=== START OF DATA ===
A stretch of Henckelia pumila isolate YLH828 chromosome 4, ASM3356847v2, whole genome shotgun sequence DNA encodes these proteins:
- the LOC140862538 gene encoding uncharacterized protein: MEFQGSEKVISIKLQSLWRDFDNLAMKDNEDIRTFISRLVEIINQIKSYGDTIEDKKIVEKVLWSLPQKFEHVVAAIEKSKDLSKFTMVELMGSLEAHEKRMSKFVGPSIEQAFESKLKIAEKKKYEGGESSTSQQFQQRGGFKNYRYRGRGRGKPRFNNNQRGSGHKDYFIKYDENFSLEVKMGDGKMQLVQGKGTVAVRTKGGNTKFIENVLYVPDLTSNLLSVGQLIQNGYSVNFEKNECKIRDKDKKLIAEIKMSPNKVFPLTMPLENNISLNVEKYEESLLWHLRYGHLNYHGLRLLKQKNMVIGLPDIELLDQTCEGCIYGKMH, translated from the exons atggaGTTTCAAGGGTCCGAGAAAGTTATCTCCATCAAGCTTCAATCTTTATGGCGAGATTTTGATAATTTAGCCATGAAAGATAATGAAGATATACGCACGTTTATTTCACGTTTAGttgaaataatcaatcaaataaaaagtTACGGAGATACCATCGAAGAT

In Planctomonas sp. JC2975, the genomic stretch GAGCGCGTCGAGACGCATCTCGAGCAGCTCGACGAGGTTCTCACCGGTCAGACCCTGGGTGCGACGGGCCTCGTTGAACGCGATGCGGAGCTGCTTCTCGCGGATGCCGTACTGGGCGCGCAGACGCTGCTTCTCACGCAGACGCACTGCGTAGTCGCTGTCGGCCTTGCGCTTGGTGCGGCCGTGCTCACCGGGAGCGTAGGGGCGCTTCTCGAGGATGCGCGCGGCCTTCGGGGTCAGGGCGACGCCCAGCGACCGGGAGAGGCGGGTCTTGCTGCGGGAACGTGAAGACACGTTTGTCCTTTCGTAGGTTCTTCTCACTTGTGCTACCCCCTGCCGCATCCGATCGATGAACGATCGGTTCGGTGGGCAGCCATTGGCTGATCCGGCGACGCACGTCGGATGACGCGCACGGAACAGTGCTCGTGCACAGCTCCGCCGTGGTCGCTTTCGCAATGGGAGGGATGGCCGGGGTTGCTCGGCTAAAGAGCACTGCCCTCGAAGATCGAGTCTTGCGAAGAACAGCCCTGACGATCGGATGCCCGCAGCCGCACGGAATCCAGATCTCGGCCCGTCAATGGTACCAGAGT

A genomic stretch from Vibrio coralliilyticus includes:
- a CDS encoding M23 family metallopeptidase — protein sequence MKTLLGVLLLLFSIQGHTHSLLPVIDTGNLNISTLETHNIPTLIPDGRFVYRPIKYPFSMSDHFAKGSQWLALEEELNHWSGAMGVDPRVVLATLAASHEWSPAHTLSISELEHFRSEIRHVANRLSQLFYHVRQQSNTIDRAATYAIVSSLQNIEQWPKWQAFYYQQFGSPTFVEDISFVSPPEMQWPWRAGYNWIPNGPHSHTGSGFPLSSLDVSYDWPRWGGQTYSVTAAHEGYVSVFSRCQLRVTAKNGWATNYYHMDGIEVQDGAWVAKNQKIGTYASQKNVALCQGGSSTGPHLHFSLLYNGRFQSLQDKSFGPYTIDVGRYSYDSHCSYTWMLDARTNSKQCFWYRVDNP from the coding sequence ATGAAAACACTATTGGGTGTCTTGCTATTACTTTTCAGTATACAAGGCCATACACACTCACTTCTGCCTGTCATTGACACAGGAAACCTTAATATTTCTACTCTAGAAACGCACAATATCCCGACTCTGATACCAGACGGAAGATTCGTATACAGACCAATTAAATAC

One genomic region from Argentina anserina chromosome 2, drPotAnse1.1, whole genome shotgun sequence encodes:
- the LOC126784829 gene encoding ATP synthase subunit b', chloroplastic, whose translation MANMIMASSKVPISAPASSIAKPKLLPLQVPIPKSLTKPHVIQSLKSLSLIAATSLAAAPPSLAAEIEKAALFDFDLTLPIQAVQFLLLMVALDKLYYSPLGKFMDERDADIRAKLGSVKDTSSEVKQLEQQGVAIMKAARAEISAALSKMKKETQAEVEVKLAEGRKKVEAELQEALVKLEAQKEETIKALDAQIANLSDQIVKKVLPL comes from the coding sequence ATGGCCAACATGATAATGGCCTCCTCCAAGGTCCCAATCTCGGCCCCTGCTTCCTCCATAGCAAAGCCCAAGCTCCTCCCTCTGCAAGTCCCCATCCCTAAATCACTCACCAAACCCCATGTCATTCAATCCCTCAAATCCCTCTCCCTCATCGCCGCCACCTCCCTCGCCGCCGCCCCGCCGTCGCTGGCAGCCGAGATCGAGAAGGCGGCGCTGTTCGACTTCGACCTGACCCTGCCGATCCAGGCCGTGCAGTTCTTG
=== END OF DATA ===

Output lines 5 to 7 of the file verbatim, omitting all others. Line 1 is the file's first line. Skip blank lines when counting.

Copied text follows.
- a CDS encoding M23 family metallopeptidase — protein sequence MKTLLGVLLLLFSIQGHTHSLLPVIDTGNLNISTLETHNIPTLIPDGRFVYRPIKYPFSMSDHFAKGSQWLALEEELNHWSGAMGVDPRVVLATLAASHEWSPAHTLSISELEHFRSEIRHVANRLSQLFYHVRQQSNTIDRAATYAIVSSLQNIEQWPKWQAFYYQQFGSPTFVEDISFVSPPEMQWPWRAGYNWIPNGPHSHTGSGFPLSSLDVSYDWPRWGGQTYSVTAAHEGYVSVFSRCQLRVTAKNGWATNYYHMDGIEVQDGAWVAKNQKIGTYASQKNVALCQGGSSTGPHLHFSLLYNGRFQSLQDKSFGPYTIDVGRYSYDSHCSYTWMLDARTNSKQCFWYRVDNP from the coding sequence ATGAAAACACTATTGGGTGTCTTGCTATTACTTTTCAGTATACAAGGCCATACACACTCACTTCTGCCTGTCATTGACACAGGAAACCTTAATATTTCTACTCTAGAAACGCACAATATCCCGACTCTGATACCAGACGGAAGATTCGTATACAGACCAATTAAATAC

One genomic region from Argentina anserina chromosome 2, drPotAnse1.1, whole genome shotgun sequence encodes:
- the LOC126784829 gene encoding ATP synthase subunit b', chloroplastic, whose translation MANMIMASSKVPISAPASSIAKPKLLPLQVPIPKSLTKPHVIQSLKSLSLIAATSLAAAPPSLAAEIEKAALFDFDLTLPIQAVQFLLLMVALDKLYYSPLGKFMDERDADIRAKLGSVKDTSSEVKQLEQQGVAIMKAARAEISAALSKMKKETQAEVEVKLAEGRKKVEAELQEALVKLEAQKEETIKALDAQIANLSDQIVKKVLPL comes from the coding sequence ATGGCCAACATGATAATGGCCTCCTCCAAGGTCCCAATCTCGGCCCCTGCTTCCTCCATAGCAAAGCCCAAGCTCCTCCCTCTGCAAGTCCCCATCCCTAAATCACTCACCAAACCCCATGTCATTCAATCCCTCAAATCCCTCTCCCTCATCGCCGCCACCTCCCTCGCCGCCGCCCCGCCGTCGCTGGCAGCCGAGATCGAGAAGGCGGCGCTGTTCGACTTCGACCTGACCCTGCCGATCCAGGCCGTGCAGTTCTTG